t May 2011 | sh C. K. Kelly Martin o

This past Saturday marked my first time taking part in Doors Open Toronto, an annual event that takes place during one weekend a year. City-wide well over a hundred buildings of “architectural, historic, cultural and social significance open their doors to the public” allowing visitors free access to properties that are either not usually open to the public or would normally charge an entrance fee. Some of the locations offer guided tours and other special activities at this time. It’s a terrific (and free!) way to explore the city. My friends and I were able to have a look at seven locations: Osgoode Hall, Campbell House Museum, Canada Life, King Edward Hotel (Crystal Ballroom), Flatiron Building, St. James’ Cathedral and Toronto’s first post office. I’ve posted some of the day’s photos below and hope to explore more buildings in next year’s Doors Open!

Osgoode Hall opened in 1832 and houses the Ontario Court of Appeal, the Divisional Court of the Superior Court of Justice, and the Law Society of Upper Canada. The Great Library is one of the most amazing rooms I’ve ever laid eyes on.

The Great Library, Osgoode Hall

The Great Library, Osgoode Hall

But the rest of it was wonderfully picturesque too.

Osgoode Hall

Osgoode Hall

Osgoode Hall

Built in 1822, the Campell House Museum is one of the few surviving examples of Georgian architecture left in Toronto.

Campbell House bedroom

Campbell House withdrawing room

Canada Life was the tallest building on University Ave when completed in March, 1931.

Canada Life foyer

Canada Life foyer with gold leaf ceiling

Various views from the 17th floor tower room.

Canada Life tower room view

Canada Life tower room view

The King Edward Hotel opened in 1903 but the once magnificent Crystal Ballroom was added in 1921. Unfortunately, unlike the rest of the hotel the 17th floor Crystal Ballroom hasn’t been restored yet, although one of the tour guides assured us the current owners have plans to do so.

Crystal Ballroom, King Edward Hotel

Crystal Ballroom, King Edward Hotel

St. James’ Cathedral and the surrounding streets from one of the Crystal Ballroom windows.


Inside the iconic Flatiron Building which was completed in 1892 as the offices of the Gooderham & Worts brewing company. It contained the first manually-operated Otis elevator in Toronto, which has been restored and is still in operation today. Apparently there was also a tunnel linking the building to the bank across the street so Gooderham & Worts employees wouldn't have to walk outside with large bags of cash.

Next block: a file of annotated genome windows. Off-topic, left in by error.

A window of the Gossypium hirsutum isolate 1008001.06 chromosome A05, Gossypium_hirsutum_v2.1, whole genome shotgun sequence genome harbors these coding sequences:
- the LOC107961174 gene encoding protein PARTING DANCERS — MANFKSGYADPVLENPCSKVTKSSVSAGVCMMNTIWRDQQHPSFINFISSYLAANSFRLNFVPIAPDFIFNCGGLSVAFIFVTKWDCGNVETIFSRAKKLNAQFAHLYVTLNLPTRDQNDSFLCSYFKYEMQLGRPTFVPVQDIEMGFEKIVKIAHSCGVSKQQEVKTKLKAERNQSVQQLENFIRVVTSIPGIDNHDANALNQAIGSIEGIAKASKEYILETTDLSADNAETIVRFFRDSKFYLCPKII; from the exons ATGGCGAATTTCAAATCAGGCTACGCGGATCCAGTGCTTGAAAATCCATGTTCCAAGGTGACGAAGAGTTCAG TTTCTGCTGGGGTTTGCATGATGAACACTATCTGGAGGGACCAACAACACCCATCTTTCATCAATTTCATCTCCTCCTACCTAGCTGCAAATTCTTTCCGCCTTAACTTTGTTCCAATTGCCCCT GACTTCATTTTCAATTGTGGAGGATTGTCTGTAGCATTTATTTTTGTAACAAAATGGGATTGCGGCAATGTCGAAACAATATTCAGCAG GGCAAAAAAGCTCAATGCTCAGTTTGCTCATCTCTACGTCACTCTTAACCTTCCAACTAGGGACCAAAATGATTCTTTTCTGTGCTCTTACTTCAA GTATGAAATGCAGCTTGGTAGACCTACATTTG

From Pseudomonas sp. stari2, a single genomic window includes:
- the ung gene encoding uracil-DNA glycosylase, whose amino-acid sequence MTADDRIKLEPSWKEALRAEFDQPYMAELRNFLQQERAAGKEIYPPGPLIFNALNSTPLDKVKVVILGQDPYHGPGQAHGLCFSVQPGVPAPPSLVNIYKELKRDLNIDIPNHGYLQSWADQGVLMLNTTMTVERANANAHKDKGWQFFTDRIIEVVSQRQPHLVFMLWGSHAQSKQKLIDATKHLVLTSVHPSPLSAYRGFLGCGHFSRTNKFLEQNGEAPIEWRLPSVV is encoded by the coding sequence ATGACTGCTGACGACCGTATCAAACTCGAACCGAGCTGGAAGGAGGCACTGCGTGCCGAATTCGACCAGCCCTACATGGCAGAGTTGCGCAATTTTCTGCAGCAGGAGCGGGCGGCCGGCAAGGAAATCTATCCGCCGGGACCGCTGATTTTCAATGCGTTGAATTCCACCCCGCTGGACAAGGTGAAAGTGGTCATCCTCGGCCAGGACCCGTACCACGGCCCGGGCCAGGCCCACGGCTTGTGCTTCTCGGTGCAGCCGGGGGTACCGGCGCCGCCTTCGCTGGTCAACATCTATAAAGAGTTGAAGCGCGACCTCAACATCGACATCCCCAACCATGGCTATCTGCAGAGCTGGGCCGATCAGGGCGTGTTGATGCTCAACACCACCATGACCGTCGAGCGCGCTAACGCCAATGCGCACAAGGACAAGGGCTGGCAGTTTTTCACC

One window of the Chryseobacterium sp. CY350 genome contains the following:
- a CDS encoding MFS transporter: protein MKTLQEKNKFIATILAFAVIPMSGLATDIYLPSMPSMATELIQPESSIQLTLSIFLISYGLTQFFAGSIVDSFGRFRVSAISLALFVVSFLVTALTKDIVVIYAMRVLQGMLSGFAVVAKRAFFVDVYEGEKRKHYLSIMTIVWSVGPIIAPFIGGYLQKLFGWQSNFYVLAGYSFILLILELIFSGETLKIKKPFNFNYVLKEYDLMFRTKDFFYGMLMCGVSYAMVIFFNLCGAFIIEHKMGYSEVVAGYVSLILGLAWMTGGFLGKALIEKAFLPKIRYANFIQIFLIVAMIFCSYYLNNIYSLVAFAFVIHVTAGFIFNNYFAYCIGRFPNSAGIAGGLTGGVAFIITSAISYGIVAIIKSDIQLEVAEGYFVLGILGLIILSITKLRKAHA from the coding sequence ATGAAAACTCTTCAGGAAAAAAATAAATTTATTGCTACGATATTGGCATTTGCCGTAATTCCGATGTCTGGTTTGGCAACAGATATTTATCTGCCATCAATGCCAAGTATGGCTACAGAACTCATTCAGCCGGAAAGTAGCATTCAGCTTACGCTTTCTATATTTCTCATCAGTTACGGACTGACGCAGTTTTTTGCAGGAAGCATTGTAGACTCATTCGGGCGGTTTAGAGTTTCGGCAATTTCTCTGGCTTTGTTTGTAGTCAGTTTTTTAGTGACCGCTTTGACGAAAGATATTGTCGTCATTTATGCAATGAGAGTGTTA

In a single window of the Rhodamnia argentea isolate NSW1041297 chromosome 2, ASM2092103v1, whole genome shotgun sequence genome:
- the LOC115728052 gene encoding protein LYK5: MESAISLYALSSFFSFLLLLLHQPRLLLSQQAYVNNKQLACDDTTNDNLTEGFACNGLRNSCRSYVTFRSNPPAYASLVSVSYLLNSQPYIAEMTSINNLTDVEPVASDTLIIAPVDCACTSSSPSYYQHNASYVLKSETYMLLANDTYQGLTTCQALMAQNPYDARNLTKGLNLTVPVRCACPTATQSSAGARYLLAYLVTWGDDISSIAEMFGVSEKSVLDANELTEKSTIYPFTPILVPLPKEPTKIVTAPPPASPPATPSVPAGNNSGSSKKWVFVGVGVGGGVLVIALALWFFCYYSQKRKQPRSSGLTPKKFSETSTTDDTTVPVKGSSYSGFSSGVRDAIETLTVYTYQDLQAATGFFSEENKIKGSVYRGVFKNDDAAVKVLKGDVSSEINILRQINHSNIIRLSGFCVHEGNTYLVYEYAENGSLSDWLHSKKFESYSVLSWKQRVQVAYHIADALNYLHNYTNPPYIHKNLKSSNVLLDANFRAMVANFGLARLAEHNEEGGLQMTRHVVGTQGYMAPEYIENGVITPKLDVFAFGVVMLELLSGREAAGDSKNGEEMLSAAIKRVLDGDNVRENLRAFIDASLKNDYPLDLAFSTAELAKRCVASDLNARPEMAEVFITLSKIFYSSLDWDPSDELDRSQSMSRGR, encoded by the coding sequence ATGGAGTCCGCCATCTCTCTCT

The former Cathedral that stood on this site was destroyed in a 1849 fire. Erected in 1859, St. James’ Cathedral is actually the fourth church to be built on this land and features the highest church tower in Canada.

St James’ Cathedral

St James’ Cathedral

St James’ Cathedral

St James’ Cathedral

This Adelaide Street East post office dates back to 1833 and is Toronto’s first post office. You can still rent a post office box there.

Torontos first post office

Torontos first post office
There's a very nice new review of The Lighter Side of Life and Death up on the Fragments of Life blog. Not only that but you can find an interview with me there where I talk about gender, writing sex scenes for YA and more. Plus, Fragments of Life are hosting a cool summer contest where you can win signed copies of my most summery books, The Lighter Side of Life and Death and One Lonely Degree! The grand prize winner will also score an Amazon giftcard and additionally, I'll send them a copy of My Beating Teenage Heart when it's released at the end of September.

 * Visit the Fragments of Life interview and contest

I believe the contest closes July 1st and hope you'll stop by to enter. Many thanks to Precious for chatting to me about The Lighter Side of Life and Death and for hosting this great summer contest!

summer contest: C.K. Kelly Martin books at  Fragments of Life blog

A few weeks ago I was over at my local shopping mall and dropped into the Coles to look for a book as a Mother's Day gift. The display I spied near the front entrance was just like a thousand other teen books displays you'd currently see in bookstores across Canada and the United Stations, which is to say that the novels gathered there looked almost indistinguishable from each other. Most of them had some pretty young white girl (or part of her anyway, a big enough part that we could recognize her as an attractive young white woman), usually not doing much of anything, on the front.

bookstore covers
Covers like this seem to very nearly be a default in YA publishing these days and in some ways I'm a little hesitant to be critical of aspects of this trend because we live in a culture where female stories generally don't get put on the big screen, for example. Hollywood doesn't believe young men (who they feel are their main ticket buyers - erroneously I may add because MPAA stats from 2010 show that women and men go to see movies in equal numbers) want to see movies about girls and women and consequently are very reluctant to produce many. Women can be eye candy in films, sure. They can be girlfriends, wives or peripheral characters but movies that feature a woman in the lead role are few and far between. A 2008 study that tracked women on screen and behind the scenes in the top 100 grossing films from that year found that males vastly outnumber females in speaking roles. Of 4,370 speaking roles, only 1,435 ( 32.8%) of those roles were female. Girls aged 13-20 were also hypersexualized in films at a rate of 39.8% vs. only 6.7% for boys.